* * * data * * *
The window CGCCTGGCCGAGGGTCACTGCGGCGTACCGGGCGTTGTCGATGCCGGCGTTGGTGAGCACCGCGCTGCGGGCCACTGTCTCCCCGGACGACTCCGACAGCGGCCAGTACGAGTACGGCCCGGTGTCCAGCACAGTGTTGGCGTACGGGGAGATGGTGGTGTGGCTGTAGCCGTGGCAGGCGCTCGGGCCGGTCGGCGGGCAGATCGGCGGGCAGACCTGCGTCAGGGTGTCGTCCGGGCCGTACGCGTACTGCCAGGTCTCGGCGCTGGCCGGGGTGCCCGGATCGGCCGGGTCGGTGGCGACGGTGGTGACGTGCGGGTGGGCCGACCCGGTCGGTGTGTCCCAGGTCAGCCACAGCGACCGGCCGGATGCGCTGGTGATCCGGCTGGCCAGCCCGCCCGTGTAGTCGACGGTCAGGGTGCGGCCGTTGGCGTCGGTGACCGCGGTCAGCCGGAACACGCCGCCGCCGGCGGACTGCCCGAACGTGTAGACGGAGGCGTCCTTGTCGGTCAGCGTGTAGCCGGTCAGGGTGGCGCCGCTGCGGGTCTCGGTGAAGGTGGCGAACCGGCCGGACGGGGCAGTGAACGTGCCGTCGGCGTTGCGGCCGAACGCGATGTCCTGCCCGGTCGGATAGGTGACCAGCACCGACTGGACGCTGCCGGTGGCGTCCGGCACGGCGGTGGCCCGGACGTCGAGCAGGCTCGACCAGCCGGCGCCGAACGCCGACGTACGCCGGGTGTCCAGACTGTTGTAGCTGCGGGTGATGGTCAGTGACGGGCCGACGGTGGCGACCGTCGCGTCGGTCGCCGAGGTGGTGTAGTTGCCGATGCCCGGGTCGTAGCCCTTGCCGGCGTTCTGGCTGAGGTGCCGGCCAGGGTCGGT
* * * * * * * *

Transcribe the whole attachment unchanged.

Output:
The window CGCCTGGCCGAGGGTCACTGCGGCGTACCGGGCGTTGTCGATGCCGGCGTTGGTGAGCACCGCGCTGCGGGCCACTGTCTCCCCGGACGACTCCGACAGCGGCCAGTACGAGTACGGCCCGGTGTCCAGCACAGTGTTGGCGTACGGGGAGATGGTGGTGTGGCTGTAGCCGTGGCAGGCGCTCGGGCCGGTCGGCGGGCAGATCGGCGGGCAGACCTGCGTCAGGGTGTCGTCCGGGCCGTACGCGTACTGCCAGGTCTCGGCGCTGGCCGGGGTGCCCGGATCGGCCGGGTCGGTGGCGACGGTGGTGACGTGCGGGTGGGCCGACCCGGTCGGTGTGTCCCAGGTCAGCCACAGCGACCGGCCGGATGCGCTGGTGATCCGGCTGGCCAGCCCGCCCGTGTAGTCGACGGTCAGGGTGCGGCCGTTGGCGTCGGTGACCGCGGTCAGCCGGAACACGCCGCCGCCGGCGGACTGCCCGAACGTGTAGACGGAGGCGTCCTTGTCGGTCAGCGTGTAGCCGGTCAGGGTGGCGCCGCTGCGGGTCTCGGTGAAGGTGGCGAACCGGCCGGACGGGGCAGTGAACGTGCCGTCGGCGTTGCGGCCGAACGCGATGTCCTGCCCGGTCGGATAGGTGACCAGCACCGACTGGACGCTGCCGGTGGCGTCCGGCACGGCGGTGGCCCGGACGTCGAGCAGGCTCGACCAGCCGGCGCCGAACGCCGACGTACGCCGGGTGTCCAGACTGTTGTAGCTGCGGGTGATGGTCAGTGACGGGCCGACGGTGGCGACCGTCGCGTCGGTCGCCGAGGTGGTGTAGTTGCCGATGCCCGGGTCGTAGCCCTTGCCGGCGTTCTGGCTGAGGTGCCGGCCAGGGTCGGT